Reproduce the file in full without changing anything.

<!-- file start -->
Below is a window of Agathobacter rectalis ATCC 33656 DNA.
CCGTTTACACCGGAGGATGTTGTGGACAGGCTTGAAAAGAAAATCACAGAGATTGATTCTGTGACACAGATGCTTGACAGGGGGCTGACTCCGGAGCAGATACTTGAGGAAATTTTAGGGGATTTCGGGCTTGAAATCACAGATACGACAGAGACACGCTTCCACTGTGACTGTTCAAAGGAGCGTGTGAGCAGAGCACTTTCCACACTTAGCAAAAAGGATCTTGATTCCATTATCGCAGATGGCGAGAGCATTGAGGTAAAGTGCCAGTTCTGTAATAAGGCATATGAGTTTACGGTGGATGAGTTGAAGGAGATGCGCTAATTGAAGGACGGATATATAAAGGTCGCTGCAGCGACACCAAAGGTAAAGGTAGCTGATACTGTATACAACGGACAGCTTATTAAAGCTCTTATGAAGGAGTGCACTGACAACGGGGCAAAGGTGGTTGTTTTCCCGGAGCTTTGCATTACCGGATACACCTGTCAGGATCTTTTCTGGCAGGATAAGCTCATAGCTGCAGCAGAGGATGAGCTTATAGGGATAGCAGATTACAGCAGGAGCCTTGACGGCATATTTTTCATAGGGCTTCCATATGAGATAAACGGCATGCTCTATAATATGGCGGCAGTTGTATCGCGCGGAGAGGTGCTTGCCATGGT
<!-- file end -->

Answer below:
Below is a window of Agathobacter rectalis ATCC 33656 DNA.
CCGTTTACACCGGAGGATGTTGTGGACAGGCTTGAAAAGAAAATCACAGAGATTGATTCTGTGACACAGATGCTTGACAGGGGGCTGACTCCGGAGCAGATACTTGAGGAAATTTTAGGGGATTTCGGGCTTGAAATCACAGATACGACAGAGACACGCTTCCACTGTGACTGTTCAAAGGAGCGTGTGAGCAGAGCACTTTCCACACTTAGCAAAAAGGATCTTGATTCCATTATCGCAGATGGCGAGAGCATTGAGGTAAAGTGCCAGTTCTGTAATAAGGCATATGAGTTTACGGTGGATGAGTTGAAGGAGATGCGCTAATTGAAGGACGGATATATAAAGGTCGCTGCAGCGACACCAAAGGTAAAGGTAGCTGATACTGTATACAACGGACAGCTTATTAAAGCTCTTATGAAGGAGTGCACTGACAACGGGGCAAAGGTGGTTGTTTTCCCGGAGCTTTGCATTACCGGATACACCTGTCAGGATCTTTTCTGGCAGGATAAGCTCATAGCTGCAGCAGAGGATGAGCTTATAGGGATAGCAGATTACAGCAGGAGCCTTGACGGCATATTTTTCATAGGGCTTCCATATGAGATAAACGGCATGCTCTATAATATGGCGGCAGTTGTATCGCGCGGAGAGGTGCTTGCCATGGT